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The Rhys Anslow Project: Baby Steps

img  Tobias Fischer

Baby Steps, the debut album by electric bassist Rhys Anslow, was released as a sort of collaboration with his friends and fanbase. Every other week for ten weeks, Anslow demoed a new song on his blog, as well as a written description of what inspired the piece and how it was recorded. He then invited listeners to post comments about the music, and offer recommendations as to how it might be improved. The end result, in the bassist’s own words, is a collection of “10 instrumental tracks woven off real life experiences, raw emotion and personal thoughts.”

More concretely, Baby Steps consists mostly of song fragments and chord progressions that act as a vehicle for extended, groove-based improvisations. With the exception of a few drum machine touches, the recording is constructed entirely of electric bass loops. The first track, “Night on Wine Street,” is a contrapuntal layering of fretless bass ostinati that falls partway between Jaco Pastorius’ sleek, smoothed-over funk and Victor Wooten’s string-slapping pyrotechnics. “Two Minutes Hate” is a slow, smooth-jazz number with a faint Spanish flair. Again, the composition is essentially a looped chord sequence over which Anslow layers multiple improvisational lines in order to carry on a pensive musical conversation with himself.

Baby Steps’ most effective moments occur when Anslow steps away from the safety of his loop pedal. “Epitaph” is a dizzying slap-funk display that gradually disintegrates into chiming harmonics and slippery double-stop lines. “Thank You,” the album’s sole live cut, is a pensive vamp that offers a glimpse of the bass player’s “sensitive” side.  The piece is a refreshing respite from the album’s more-is-more approach, and one of the few moments on Baby Steps where Anslow seems to be really playing for himself as opposed to delivering chops-heavy exercises.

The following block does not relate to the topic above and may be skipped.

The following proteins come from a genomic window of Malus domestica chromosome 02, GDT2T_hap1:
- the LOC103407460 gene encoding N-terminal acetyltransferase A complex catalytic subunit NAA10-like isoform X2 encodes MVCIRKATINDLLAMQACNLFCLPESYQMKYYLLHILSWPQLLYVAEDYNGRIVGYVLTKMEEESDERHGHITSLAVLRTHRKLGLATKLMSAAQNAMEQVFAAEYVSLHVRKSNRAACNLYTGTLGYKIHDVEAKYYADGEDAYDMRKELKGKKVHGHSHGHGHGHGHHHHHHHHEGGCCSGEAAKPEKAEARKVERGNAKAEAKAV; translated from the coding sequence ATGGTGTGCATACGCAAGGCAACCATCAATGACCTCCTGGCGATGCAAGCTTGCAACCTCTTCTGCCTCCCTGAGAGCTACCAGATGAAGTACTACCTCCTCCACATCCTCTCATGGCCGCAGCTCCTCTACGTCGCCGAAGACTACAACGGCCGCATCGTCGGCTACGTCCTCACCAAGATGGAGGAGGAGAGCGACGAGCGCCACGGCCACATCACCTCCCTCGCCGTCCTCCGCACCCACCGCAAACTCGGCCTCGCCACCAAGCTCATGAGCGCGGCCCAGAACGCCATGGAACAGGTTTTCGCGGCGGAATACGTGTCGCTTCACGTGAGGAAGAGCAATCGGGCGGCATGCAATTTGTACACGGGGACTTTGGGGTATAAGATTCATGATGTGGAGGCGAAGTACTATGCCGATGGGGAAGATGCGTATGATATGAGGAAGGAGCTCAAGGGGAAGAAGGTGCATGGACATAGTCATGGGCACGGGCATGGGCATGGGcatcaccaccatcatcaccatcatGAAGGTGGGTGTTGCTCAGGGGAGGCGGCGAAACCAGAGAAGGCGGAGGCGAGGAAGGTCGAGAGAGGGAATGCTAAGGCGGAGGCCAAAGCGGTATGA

Throughout, Baby Steps functions as a showcase for Rhys Anslow’s instrumental virtuosity.  From Flea-esque funk slapping to Flamenco-twinged soloing and buoyant polyrhythms, Anslow is certainly a monster player. Taken as a final product Baby Steps may occasionally lack both compelling emotional charge and a sense of direction, leaving the listener with an impressive one-man jam session, but little else. But taken as a demo to be fleshed out and improved upon (which seems to have been Anslow’s intent all along), you’re left with a collection of tracks that leave little doubt of this guy’s potential.

By Hannis Brown

Homepage: Rhys Anslow

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